Jason Moon:
Well, one of the questions we have is obviously we were at the House party with Marjorie. Like that sense of community was really obvious and people were really close and it was very intimate in her house, in her hall. Yeah. Do you feel you can achieve as a similar kind of community in a larger venue like those for you had lines of people.

Absolutely. Oh, my goodness. How many people like if we went out right now between the two of us, we would know like to catch two thirds of the people that are in line because this is our home. This I'm going to run into half of these people at Market Basket after this, actually. You know, and then we're going to pick up our dry-cleaning next to each other and be like, oh, I just saw you at the thing.

Lauren Chooljian:
So from then on, Debra and Gaby make it their point to show us how an event like this can still be just as effective as a house party like Margorgies.

Jason Moon:
Right. And to make their point, they lead us into this big cafeteria where this huge crowd is waiting for Warren. And Debra starts kind of leading us into the crowd to introduce us to all the people she know.

Lauren Chooljian:
Like she literally was like squeezing us through this massive crowd of like 700 people just to meet like three people.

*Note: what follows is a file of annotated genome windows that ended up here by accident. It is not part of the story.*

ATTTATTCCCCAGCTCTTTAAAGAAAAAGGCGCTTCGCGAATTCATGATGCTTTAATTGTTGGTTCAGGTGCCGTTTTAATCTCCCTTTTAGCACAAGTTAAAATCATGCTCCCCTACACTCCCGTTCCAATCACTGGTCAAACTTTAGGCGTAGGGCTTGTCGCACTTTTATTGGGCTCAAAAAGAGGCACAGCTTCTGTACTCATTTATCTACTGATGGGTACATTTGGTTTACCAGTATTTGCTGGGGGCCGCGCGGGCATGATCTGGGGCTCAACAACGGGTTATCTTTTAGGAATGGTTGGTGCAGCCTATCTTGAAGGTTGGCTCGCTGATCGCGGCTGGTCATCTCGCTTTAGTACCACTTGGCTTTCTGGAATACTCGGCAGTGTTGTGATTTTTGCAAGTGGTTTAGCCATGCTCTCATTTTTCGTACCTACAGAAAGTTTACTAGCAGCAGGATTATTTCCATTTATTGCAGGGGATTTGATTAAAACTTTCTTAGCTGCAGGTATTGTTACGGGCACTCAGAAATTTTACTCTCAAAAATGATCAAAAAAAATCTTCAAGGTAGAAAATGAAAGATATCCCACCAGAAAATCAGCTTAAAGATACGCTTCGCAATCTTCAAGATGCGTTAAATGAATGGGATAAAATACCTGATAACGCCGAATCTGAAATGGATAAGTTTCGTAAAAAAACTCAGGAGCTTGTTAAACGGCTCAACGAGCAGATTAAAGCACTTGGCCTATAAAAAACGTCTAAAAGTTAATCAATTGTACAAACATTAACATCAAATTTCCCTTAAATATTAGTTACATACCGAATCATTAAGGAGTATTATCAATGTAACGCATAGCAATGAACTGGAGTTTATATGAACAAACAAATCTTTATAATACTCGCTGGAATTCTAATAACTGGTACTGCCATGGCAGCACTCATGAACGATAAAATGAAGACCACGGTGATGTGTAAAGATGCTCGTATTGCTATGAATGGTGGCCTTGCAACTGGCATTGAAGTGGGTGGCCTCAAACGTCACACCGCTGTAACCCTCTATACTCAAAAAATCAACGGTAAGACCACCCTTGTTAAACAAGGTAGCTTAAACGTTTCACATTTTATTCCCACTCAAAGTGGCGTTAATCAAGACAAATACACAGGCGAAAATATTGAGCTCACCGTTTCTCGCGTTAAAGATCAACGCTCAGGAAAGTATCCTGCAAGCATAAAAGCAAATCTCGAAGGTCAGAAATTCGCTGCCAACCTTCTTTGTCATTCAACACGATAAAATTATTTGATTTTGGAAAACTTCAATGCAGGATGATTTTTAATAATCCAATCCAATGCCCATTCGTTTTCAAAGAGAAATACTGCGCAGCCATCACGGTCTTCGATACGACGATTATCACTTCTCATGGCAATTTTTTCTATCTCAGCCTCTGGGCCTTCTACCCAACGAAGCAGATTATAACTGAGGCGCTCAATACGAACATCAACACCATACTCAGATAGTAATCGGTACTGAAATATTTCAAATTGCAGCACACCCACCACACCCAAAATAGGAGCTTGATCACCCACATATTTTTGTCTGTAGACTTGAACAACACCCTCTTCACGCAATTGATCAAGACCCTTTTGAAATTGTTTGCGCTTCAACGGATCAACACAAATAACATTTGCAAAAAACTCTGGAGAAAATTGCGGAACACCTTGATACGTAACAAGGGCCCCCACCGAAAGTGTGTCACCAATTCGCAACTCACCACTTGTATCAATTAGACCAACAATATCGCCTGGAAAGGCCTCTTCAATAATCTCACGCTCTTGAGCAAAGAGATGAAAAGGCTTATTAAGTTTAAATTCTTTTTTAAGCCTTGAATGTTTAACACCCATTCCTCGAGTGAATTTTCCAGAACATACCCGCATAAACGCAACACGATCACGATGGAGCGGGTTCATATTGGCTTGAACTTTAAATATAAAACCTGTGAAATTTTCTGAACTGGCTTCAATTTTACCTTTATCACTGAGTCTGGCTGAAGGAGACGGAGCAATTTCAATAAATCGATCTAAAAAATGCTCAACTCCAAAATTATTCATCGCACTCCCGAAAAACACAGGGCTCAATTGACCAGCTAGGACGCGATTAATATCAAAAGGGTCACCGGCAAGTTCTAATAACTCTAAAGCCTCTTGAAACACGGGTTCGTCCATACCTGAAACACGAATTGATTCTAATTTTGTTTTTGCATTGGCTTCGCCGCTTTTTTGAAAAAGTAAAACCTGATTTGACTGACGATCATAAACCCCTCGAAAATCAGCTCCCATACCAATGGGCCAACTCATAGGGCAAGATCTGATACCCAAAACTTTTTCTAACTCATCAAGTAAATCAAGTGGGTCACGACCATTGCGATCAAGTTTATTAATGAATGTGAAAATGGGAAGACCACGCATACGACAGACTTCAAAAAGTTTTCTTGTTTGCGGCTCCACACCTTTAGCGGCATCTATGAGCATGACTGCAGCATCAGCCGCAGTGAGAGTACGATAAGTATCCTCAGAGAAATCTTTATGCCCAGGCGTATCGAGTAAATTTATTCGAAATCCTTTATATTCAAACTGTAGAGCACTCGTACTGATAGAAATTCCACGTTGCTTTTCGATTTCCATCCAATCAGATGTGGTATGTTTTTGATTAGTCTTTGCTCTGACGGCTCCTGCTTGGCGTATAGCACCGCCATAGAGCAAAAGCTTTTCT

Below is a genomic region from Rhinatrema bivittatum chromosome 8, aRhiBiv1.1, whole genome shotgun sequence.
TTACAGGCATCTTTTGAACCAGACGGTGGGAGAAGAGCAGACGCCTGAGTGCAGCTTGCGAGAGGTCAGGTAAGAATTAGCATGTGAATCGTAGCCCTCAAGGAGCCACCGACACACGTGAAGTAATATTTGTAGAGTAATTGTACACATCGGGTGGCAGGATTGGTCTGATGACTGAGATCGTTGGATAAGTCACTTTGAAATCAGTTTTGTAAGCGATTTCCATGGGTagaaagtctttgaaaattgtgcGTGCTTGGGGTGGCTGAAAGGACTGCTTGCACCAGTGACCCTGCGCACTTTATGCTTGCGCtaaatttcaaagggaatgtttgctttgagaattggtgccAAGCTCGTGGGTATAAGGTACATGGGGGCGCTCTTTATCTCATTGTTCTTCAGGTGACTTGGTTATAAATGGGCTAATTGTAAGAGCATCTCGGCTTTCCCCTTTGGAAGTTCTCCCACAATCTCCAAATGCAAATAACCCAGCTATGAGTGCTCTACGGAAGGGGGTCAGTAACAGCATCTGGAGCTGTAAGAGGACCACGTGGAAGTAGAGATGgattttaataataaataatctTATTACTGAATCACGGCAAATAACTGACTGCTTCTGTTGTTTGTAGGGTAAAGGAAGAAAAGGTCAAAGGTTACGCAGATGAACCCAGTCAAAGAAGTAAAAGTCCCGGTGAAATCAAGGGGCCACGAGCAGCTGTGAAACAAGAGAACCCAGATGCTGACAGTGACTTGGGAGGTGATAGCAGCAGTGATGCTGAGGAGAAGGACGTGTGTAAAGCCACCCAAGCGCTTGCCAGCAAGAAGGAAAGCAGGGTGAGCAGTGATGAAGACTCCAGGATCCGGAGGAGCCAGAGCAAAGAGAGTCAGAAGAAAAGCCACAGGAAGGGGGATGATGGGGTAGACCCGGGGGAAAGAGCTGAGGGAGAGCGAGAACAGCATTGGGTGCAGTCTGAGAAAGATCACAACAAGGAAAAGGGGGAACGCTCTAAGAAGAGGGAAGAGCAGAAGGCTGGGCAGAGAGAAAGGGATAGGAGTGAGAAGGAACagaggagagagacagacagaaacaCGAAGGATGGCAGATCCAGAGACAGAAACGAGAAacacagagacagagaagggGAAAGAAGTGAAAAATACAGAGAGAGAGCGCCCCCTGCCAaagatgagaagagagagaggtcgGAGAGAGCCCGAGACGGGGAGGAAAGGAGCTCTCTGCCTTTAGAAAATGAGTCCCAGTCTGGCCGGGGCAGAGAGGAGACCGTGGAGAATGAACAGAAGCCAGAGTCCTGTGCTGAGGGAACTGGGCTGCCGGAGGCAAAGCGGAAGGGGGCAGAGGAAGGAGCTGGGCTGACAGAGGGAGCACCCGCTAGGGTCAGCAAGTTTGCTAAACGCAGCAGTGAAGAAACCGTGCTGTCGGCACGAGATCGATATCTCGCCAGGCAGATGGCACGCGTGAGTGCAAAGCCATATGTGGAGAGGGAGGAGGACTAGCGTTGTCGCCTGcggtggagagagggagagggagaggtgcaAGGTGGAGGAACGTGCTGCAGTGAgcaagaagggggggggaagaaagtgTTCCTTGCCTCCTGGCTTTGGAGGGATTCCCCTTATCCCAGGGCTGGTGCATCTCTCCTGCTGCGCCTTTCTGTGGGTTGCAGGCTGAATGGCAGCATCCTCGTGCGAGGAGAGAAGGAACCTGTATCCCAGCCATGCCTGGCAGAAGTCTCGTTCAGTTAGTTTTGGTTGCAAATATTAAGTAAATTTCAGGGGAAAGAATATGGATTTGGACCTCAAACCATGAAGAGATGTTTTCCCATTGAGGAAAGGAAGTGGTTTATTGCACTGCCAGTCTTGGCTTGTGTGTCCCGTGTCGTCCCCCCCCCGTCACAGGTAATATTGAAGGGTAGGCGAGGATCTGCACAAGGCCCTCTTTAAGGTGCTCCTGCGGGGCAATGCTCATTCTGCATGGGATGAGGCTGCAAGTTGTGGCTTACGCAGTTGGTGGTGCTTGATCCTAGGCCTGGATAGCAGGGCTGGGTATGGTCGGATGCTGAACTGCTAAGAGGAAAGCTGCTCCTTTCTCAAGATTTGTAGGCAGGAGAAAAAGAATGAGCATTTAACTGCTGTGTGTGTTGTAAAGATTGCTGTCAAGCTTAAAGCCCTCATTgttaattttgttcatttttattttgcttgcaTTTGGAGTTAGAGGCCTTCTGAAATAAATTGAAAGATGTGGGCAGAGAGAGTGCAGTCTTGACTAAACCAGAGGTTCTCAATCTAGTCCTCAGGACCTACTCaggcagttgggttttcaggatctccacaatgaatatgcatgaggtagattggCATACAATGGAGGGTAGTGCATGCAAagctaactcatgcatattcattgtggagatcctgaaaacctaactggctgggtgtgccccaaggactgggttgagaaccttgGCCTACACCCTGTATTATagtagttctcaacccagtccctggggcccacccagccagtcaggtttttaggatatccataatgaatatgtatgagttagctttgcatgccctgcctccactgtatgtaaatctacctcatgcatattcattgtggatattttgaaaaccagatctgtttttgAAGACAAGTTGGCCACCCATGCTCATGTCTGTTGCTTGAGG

Lauren Chooljian:
Then me, the other person.

Debra Altschiller:
Like right now, here's one person that I sing karaoke with. Yeah, we do karaoke every night. Where do you do karaoke? The big Planned Parenthood karaoke event. It's big deal.

Lauren Chooljian:
And we're not even done with the karaoke discussion. And then Debra starts kind of dragging us over to talk to another have on the way say, oh, my God, your neighbor, your neighbor, so much more.

Lauren Chooljian:
So they eventually lead us up to the front row where they're going to be sitting for this speech. And then they leave because they are going to go have a chat with senator one of the event. Basically, what they told us is this was their opportunity to pitch her on issues that mean a lot to them, that they hope that she considers if her campaign continues. And that was also kind of a moment for me where I realized that there is a big similarity between the House party and the rally, and that is the political elite around here. They will continue to have access to these candidates no matter what form the primary takes.